- Media planners and buyers welcomed the results of the Quality of Readership Survey this week, which will help them implement planning more effectively, but there is concern that the research is too simplistic.
The research looks at how publications are read and is designed to give media planners and buyers a greater understanding of the print medium and the differences within it. The results reveal a strong topline for magazines in terms of readership behaviour, which is noticeably favourable when compared with newspapers.
Central to the research is Page Exposures (PEX), which show the number of separate times a page is exposed to a reader in terms of a single insertion. The results show that while magazines and newspaper supplements as a whole offer 2.2 exposures per page in the life of an average issue, PEX for magazines is twice that for newspapers.
In terms of time spent reading, paid-for magazines account for an average 53.9 minutes among all adults, compared to 39.3 minutes for daily newspapers and 25.3 for newspaper supplements and sections. The average magazine is picked up 5.4 times, compared to 2.6 for newspaper supplements and sections.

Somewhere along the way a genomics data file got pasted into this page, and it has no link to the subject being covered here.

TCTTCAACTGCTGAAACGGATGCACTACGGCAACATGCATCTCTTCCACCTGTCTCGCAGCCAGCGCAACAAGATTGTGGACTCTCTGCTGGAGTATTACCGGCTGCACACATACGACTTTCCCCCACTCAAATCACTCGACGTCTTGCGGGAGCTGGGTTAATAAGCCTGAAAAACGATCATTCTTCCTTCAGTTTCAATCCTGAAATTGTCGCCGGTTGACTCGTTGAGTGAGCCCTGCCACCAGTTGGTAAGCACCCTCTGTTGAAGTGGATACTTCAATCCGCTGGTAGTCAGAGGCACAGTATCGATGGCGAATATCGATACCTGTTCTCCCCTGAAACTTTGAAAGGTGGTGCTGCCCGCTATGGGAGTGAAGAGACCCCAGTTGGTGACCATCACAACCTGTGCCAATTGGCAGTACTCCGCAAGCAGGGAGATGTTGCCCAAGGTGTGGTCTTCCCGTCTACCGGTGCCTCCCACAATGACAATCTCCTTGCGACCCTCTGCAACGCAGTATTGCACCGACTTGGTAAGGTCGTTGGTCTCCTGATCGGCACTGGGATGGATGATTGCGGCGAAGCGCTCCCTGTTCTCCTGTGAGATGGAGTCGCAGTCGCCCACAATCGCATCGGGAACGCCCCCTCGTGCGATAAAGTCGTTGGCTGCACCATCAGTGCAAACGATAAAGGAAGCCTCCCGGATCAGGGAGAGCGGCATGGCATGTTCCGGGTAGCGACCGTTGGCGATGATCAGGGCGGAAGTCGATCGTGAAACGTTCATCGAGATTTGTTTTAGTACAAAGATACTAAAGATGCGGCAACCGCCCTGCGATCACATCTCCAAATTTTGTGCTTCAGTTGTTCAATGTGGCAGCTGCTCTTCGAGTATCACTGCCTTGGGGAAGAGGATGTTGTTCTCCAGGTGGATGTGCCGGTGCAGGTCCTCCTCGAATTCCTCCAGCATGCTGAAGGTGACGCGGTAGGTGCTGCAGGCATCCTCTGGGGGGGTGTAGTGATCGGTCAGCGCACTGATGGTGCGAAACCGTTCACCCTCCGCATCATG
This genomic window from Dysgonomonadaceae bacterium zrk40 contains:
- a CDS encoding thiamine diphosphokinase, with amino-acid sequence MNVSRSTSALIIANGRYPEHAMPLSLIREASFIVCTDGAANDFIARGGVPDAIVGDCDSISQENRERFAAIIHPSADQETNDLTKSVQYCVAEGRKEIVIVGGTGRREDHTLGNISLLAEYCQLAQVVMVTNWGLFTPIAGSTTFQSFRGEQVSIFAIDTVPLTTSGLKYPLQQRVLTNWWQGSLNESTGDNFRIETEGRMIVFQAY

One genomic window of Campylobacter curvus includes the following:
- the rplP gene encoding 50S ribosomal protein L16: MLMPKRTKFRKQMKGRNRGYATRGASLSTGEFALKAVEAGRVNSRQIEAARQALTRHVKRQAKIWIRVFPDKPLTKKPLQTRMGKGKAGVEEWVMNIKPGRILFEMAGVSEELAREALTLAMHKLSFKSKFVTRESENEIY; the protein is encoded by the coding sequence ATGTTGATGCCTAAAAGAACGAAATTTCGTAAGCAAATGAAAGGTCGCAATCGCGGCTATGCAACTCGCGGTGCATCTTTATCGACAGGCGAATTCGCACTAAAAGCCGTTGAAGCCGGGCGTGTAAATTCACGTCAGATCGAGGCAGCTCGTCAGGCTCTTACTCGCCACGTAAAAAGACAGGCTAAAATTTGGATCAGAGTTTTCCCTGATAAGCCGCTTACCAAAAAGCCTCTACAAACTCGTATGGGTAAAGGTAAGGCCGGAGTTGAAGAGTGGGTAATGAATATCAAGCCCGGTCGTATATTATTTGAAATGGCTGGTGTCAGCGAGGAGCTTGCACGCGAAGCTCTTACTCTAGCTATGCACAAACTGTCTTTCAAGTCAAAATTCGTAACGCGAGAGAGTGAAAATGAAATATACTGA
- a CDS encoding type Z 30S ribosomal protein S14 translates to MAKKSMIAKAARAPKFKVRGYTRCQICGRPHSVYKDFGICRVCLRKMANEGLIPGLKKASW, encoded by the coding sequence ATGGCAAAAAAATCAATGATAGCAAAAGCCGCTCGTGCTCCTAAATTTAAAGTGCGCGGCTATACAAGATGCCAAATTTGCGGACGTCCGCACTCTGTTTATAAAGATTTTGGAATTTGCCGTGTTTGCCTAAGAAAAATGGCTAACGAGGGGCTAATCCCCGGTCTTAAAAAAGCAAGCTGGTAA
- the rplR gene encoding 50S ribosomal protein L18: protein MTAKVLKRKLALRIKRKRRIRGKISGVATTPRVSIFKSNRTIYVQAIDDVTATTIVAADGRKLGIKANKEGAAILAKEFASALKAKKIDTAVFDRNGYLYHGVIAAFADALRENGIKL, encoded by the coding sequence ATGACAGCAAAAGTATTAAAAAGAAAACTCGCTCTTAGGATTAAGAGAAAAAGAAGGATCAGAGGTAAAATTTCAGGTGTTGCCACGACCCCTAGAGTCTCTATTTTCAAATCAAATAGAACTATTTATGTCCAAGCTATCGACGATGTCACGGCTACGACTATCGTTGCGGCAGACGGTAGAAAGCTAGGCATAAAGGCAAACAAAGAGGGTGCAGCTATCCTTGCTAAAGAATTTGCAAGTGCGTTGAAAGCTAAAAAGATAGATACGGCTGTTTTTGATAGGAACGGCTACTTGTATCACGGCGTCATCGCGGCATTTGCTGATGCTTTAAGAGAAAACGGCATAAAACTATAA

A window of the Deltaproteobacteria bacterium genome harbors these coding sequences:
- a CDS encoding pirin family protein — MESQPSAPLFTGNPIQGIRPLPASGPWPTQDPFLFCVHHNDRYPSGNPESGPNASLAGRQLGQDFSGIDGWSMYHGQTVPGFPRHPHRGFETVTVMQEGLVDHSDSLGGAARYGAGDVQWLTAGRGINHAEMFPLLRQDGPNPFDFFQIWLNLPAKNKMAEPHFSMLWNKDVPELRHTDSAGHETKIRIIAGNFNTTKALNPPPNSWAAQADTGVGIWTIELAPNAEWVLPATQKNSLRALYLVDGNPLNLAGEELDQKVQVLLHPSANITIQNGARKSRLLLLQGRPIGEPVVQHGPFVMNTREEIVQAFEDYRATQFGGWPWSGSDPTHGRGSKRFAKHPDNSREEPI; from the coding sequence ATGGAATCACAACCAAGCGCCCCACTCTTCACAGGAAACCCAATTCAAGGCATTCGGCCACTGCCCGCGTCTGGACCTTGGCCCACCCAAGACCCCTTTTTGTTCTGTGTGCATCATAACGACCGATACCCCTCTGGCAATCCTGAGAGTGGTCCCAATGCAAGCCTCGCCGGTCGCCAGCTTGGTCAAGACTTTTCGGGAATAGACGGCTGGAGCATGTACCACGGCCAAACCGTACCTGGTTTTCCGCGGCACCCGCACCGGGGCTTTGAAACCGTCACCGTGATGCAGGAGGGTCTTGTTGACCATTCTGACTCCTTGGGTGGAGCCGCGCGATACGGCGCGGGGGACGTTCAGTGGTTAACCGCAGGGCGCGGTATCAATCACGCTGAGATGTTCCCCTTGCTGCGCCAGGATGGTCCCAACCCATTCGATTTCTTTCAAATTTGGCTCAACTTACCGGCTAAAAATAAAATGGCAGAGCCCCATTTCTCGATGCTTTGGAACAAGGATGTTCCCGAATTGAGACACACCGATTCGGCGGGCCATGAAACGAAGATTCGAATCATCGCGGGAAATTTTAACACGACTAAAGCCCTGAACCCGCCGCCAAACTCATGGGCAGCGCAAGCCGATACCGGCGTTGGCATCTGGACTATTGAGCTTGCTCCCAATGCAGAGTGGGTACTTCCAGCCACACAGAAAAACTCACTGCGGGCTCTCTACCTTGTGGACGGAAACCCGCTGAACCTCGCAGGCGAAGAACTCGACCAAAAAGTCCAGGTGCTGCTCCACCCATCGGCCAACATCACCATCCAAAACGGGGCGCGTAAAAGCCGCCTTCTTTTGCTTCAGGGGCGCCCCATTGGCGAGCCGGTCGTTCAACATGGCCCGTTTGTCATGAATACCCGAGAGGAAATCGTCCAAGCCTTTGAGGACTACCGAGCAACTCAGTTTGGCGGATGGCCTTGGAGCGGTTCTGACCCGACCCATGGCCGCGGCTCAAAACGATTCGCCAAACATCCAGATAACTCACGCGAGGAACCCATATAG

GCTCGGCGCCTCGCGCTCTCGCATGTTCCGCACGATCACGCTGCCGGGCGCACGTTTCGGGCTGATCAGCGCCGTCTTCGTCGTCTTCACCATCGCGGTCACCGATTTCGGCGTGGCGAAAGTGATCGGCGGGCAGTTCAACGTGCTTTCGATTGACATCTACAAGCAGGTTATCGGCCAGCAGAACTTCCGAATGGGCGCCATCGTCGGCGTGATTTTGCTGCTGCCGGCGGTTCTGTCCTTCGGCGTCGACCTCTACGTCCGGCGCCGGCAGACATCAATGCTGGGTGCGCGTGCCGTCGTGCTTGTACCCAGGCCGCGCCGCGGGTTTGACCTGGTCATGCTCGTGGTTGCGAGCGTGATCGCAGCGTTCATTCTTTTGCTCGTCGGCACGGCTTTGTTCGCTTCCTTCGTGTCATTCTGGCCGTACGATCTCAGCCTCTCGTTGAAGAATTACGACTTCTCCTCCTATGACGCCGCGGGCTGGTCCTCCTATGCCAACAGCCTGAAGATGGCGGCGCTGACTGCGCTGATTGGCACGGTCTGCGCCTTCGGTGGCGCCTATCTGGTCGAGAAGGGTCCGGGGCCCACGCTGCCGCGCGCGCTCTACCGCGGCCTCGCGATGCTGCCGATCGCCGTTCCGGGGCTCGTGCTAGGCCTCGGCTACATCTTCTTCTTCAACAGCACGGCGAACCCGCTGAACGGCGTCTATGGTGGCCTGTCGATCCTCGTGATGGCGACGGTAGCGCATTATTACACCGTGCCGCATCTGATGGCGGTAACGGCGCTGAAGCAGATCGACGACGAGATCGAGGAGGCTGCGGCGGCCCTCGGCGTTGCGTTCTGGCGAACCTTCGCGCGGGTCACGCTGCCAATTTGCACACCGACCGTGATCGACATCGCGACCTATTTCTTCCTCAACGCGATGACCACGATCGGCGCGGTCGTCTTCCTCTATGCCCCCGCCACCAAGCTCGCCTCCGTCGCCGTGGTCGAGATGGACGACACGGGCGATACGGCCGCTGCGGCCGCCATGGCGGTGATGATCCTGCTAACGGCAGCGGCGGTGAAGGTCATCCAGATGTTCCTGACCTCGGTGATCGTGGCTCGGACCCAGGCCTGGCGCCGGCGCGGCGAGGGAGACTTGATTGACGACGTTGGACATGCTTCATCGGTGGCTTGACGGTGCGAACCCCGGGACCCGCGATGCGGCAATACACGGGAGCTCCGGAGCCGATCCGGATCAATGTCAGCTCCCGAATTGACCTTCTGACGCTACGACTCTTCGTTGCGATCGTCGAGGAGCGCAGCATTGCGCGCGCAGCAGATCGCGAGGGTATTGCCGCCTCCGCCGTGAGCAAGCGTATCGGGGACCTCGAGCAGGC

David Fletcher, head of CIA MediaLab said: "It's too one dimensional. If anyone says we have a more effective medium because we have more eyesight glances, they're only looking at one half of the issue. I welcome PEX, but I won't use it in isolation as a trading tool, because is only tells half the story. If magazine publishers think they can trade on it, they will have a shock."
Tim McCloskey, deputy managing director of BMP Optimum, said: "It puts magazines on the front foot, which is good for the medium. But it doesn't tell us about clutter, how advertising is read or the intensity of read. It won't change the way press is sold and traded."
Laura James, head of press at New PHD, said: "If this is supposed to be a proactive stance, why have a cheap shot at the national press? However, the results in themselves are invaluable and answer all those questions clients ask.
Georgina Crace, ad director at IPC Southbank Group, denied that QRS was intended to knock newspaper advertising. "It's not a meant to be a head on head debate between magazines and newspapers. This is supposed to be good news for the print medium."